The world’s most critically endangered species, the northern white rhino, is in such peril that currently only two females remain.
After the last male northern white rhino died in Kenya, all that is left are his daughter and granddaughter, and researchers are concerned that the species may die off with them.
Poaching and habitat destruction have brought the rhinos to the brink of extinction, but there may be hope for recovery as researchers have recently created hybrid embryos and developed them to the point that they are ready to be implanted in a surrogate.
Researchers have been looking into in vitro fertilization (IVF) alternatives as possibilities to conserve and protect northern white rhinos but now for the first time, those efforts could soon come to fruition.
The hybrid embryos were developed by a team of researchers from the Leibniz Institute for Zoo and Wildlife Research and in order to create an embryo ready for implantation, eggs from southern white rhinos were used.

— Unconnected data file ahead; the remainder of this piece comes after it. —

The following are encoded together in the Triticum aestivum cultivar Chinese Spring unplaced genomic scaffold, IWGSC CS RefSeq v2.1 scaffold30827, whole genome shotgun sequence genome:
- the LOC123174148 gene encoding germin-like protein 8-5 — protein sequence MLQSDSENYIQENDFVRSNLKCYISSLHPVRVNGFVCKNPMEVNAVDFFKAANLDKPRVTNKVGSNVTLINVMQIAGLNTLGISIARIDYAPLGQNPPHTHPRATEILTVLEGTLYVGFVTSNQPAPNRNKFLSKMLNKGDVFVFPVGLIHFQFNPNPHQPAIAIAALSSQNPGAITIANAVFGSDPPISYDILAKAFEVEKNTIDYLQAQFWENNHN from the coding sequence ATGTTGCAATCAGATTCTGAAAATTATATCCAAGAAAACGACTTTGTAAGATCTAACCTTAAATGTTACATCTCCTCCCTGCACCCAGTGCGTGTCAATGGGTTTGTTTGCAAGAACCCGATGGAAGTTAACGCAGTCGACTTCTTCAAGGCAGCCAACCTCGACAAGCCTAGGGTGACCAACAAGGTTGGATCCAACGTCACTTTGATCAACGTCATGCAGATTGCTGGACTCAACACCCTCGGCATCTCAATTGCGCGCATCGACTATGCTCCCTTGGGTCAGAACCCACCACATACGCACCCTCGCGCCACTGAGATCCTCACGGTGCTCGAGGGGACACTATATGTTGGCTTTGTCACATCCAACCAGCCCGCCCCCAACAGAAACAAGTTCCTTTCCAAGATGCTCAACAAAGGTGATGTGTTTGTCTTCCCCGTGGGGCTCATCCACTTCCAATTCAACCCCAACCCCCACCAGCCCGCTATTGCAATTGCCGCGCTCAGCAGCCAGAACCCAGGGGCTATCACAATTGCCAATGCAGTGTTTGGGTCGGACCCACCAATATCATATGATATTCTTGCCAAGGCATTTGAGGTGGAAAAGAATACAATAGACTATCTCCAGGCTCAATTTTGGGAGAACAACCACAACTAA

The eggs were then fertilized with frozen northern white rhino sperm. Southern white rhinos are closely related to northern white rhinos and so their genetic pairing is ideal for potential IFV.
The embryo was developed to the blastocyst stage, according to the Daily Mail who reported on the breakthrough.
If the embryos are to be implanted in a surrogate, the researchers stated that southern white rhinos would carry the new rhino hybrids to term.
There are concerns that because only two northern white rhinos remain it will create a limited gene pool and future rhinos will be at risk for a wide array of health problems linked to inbreeding and lack of genetic diversity.
Yet, the new embryos are a good jumping off point and offer at least a glimmer of hope for the species.
The new embryos shouldn’t take away from other conservation efforts, and the Save the Rhino group states that the focus should be on protecting natural habitats and other critically endangered rhino species as well.
“The real fight for the survival of northern white rhinos in their natural habitat was lost over a decade ago,” said Jo Shaw, an African rhino expert with the WWF conservation group, told the Associated Press in March. “Large mammals, like rhinos, should be seen as symbols of large functioning ecosystems and we must focus our efforts and energy on their protection and ongoing survival within these vital landscapes around the globe.”
By Kay Vandette, Earth.com Staff Writer